Dear Hope Nation,
I’ve learned a lot in recovery—about the universe, about humanity and, most of all, about me. Learning about the universe has been almost uniformly delightful; practicing acceptance and gratitude really does make a difference. Learning about humanity has been enlightening, given that I’d viewed all the other folks in the world as impediments to me getting what I wanted. By the end of my active use, of course, what I most wanted was to find a way to escape the toxic swamp of my existence. Oh, yes, the learning about me. That was no fun at all, since I’d been running from myself for 33 years of active use, using chemicals of all kinds to create various Keith escape vehicles. Most of what I learned about me was difficult, painful and required me to change the world by changing myself.
Today, though, I’ve come to grips with both my strengths—and I do have a few—and my weaknesses. I’ll never be—no surprise!—perfect, but because I can love your imperfection I can love mine. To, allegedly, quote Marilyn Monroe: “Imperfection is beauty, madness is genius and it’s better to be absolutely ridiculous than absolutely boring.” I am imperfect with a touch of madness and a willingness to be ridiculous. And that’s okay.
Today is Day 15 of Hope’s closure, which makes it also the 15th day I’ve been home with few visitors and few excursions out. This experience has taught me one thing I’d never really accepted before. I am embarrassed to share this with Hope Nation, but I do want to be transparent, do wish to reveal myself, warts and all. Please don’t laugh or mock when you read my confession, Dear Reader, but accept it the way you might a revelation of a secret shortcoming.
My secret shame?
No matter how hard I try, I can’t watch television or movies. There. I’ve said it. I find video of all kind boring and unwatchable. As I talk or otherwise communicate with friends, they’re all full of chatter about the shows they’re binge-watching on Netflix or Amazon Prime, the movies they’ve discovered or the YouTube tutorials they’ve learned from. I’ve got nothing to bring to the conversation, because I haven’t watched much of anything, even though I’ve tried. Really I have.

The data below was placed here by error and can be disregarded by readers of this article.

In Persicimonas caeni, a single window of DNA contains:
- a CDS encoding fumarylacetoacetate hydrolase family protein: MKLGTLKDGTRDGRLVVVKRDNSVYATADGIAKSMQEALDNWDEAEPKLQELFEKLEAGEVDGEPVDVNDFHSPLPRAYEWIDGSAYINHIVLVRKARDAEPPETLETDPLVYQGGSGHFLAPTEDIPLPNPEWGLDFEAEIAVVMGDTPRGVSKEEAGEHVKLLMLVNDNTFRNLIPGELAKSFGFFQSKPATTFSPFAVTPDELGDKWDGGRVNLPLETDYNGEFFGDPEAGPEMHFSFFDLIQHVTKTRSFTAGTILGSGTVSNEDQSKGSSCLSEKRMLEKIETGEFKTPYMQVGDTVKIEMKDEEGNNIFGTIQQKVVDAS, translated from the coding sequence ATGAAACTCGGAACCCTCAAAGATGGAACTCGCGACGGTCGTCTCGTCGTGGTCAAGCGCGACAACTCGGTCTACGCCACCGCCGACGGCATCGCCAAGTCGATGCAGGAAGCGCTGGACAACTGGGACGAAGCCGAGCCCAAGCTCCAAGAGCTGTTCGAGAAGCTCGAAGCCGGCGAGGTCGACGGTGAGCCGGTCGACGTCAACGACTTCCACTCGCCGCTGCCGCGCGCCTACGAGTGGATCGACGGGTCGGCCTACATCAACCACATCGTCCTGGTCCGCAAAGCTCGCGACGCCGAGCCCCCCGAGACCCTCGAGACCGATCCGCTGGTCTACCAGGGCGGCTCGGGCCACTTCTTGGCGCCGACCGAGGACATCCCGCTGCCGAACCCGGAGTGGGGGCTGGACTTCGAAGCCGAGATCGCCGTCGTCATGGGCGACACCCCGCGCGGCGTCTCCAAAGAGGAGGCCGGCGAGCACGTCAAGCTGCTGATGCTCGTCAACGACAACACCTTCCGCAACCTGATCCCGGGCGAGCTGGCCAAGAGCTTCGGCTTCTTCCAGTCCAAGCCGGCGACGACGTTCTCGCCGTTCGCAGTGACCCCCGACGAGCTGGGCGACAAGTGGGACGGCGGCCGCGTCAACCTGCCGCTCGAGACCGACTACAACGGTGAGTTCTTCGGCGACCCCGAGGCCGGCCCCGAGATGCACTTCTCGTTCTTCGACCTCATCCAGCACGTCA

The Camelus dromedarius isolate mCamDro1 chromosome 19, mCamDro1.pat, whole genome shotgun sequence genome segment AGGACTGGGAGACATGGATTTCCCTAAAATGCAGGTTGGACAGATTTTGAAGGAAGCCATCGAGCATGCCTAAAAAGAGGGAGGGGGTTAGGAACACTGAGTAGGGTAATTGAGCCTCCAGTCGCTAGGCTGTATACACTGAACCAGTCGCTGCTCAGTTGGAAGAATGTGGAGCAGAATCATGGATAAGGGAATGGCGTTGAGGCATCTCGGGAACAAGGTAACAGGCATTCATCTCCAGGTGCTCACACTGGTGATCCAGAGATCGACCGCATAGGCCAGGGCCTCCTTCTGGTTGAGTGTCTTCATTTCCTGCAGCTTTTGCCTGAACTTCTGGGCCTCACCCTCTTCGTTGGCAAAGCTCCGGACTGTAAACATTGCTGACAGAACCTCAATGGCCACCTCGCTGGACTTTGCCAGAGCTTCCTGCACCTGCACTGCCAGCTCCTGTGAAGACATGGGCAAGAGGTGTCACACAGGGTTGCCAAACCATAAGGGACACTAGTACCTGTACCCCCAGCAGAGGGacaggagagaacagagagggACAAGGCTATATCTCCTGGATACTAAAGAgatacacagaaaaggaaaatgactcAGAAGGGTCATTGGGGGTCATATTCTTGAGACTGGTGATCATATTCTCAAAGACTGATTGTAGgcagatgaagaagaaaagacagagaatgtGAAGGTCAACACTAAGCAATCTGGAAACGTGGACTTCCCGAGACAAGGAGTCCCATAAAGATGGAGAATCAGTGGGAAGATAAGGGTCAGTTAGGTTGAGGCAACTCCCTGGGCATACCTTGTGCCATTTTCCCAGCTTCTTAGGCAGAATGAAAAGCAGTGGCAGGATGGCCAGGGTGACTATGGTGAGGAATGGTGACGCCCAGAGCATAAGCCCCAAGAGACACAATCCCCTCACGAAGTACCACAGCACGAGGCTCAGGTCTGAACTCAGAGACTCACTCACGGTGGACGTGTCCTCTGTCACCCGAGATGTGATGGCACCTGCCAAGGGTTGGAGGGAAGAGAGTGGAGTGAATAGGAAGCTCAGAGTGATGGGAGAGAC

When I moved from the Tiny White Box into a house, I bought a large television and a Bose soundbar, intending to discover the joys of video. An Amazon Prime member, I also signed up for a free two-week trial of Netflix. Day after day and evening after evening I meant to devote at least an hour to watching television, but the world always held something more interesting. Washing dishes, walking Lucy, listening to music, writing, reading—all these things kept me from my appointed task—learning to love video. Within 10 days, when I hadn’t watched anything on Netflix, I cancelled my subscription. Still I had Prime, but video never made it to the top of the list.
Then 15 days ago, Hope was closed. I was self-quarantined. Now, finally, I would have the time to embrace video the way everyone else did. Except . . . I haven’t. In the last almost 350 hours, I’ve watched about 20 minutes of “Curb Your Enthusiasm” and . . . nothing else. That third of an episode was entertaining enough, but I lost interest when I remembered my paints and easel. I turned off the television, put on some music and painted, not well but enthusiastically.
Not well but enthusiastically. That’s how I paint and, most times, live my life. And that’s good enough for me. And you, because
You matter. I matter. We matter.